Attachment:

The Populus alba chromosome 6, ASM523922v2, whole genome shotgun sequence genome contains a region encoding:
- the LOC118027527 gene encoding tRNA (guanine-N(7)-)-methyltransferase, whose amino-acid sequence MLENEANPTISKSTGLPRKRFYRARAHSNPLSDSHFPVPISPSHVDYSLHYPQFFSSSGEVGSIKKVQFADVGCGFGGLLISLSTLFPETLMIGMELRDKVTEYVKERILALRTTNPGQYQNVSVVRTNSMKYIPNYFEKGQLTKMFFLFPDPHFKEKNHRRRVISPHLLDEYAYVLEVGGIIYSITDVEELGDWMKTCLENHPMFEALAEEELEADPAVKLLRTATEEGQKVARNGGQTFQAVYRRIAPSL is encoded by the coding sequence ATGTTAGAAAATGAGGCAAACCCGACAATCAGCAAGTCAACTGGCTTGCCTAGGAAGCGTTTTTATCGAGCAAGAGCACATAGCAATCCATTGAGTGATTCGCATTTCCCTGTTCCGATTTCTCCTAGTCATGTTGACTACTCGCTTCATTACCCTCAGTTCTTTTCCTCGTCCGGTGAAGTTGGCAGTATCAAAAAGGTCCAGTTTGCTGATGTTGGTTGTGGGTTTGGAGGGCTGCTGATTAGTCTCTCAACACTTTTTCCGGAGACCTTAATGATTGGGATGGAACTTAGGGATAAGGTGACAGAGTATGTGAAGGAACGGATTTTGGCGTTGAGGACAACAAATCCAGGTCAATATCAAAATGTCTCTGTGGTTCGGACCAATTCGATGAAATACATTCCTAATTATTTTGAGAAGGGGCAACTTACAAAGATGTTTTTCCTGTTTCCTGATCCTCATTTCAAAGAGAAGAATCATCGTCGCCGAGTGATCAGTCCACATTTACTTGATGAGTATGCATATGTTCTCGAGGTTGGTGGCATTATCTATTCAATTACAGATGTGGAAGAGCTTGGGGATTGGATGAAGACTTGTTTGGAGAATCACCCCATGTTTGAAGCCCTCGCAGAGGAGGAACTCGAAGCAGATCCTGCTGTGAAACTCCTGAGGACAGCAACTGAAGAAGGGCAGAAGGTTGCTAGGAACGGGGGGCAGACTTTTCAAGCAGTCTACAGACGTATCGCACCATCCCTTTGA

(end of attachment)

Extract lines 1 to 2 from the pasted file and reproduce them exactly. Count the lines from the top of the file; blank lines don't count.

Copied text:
The Populus alba chromosome 6, ASM523922v2, whole genome shotgun sequence genome contains a region encoding:
- the LOC118027527 gene encoding tRNA (guanine-N(7)-)-methyltransferase, whose amino-acid sequence MLENEANPTISKSTGLPRKRFYRARAHSNPLSDSHFPVPISPSHVDYSLHYPQFFSSSGEVGSIKKVQFADVGCGFGGLLISLSTLFPETLMIGMELRDKVTEYVKERILALRTTNPGQYQNVSVVRTNSMKYIPNYFEKGQLTKMFFLFPDPHFKEKNHRRRVISPHLLDEYAYVLEVGGIIYSITDVEELGDWMKTCLENHPMFEALAEEELEADPAVKLLRTATEEGQKVARNGGQTFQAVYRRIAPSL is encoded by the coding sequence ATGTTAGAAAATGAGGCAAACCCGACAATCAGCAAGTCAACTGGCTTGCCTAGGAAGCGTTTTTATCGAGCAAGAGCACATAGCAATCCATTGAGTGATTCGCATTTCCCTGTTCCGATTTCTCCTAGTCATGTTGACTACTCGCTTCATTACCCTCAGTTCTTTTCCTCGTCCGGTGAAGTTGGCAGTATCAAAAAGGTCCAGTTTGCTGATGTTGGTTGTGGGTTTGGAGGGCTGCTGATTAGTCTCTCAACACTTTTTCCGGAGACCTTAATGATTGGGATGGAACTTAGGGATAAGGTGACAGAGTATGTGAAGGAACGGATTTTGGCGTTGAGGACAACAAATCCAGGTCAATATCAAAATGTCTCTGTGGTTCGGACCAATTCGATGAAATACATTCCTAATTATTTTGAGAAGGGGCAACTTACAAAGATGTTTTTCCTGTTTCCTGATCCTCATTTCAAAGAGAAGAATCATCGTCGCCGAGTGATCAGTCCACATTTACTTGATGAGTATGCATATGTTCTCGAGGTTGGTGGCATTATCTATTCAATTACAGATGTGGAAGAGCTTGGGGATTGGATGAAGACTTGTTTGGAGAATCACCCCATGTTTGAAGCCCTCGCAGAGGAGGAACTCGAAGCAGATCCTGCTGTGAAACTCCTGAGGACAGCAACTGAAGAAGGGCAGAAGGTTGCTAGGAACGGGGGGCAGACTTTTCAAGCAGTCTACAGACGTATCGCACCATCCCTTTGA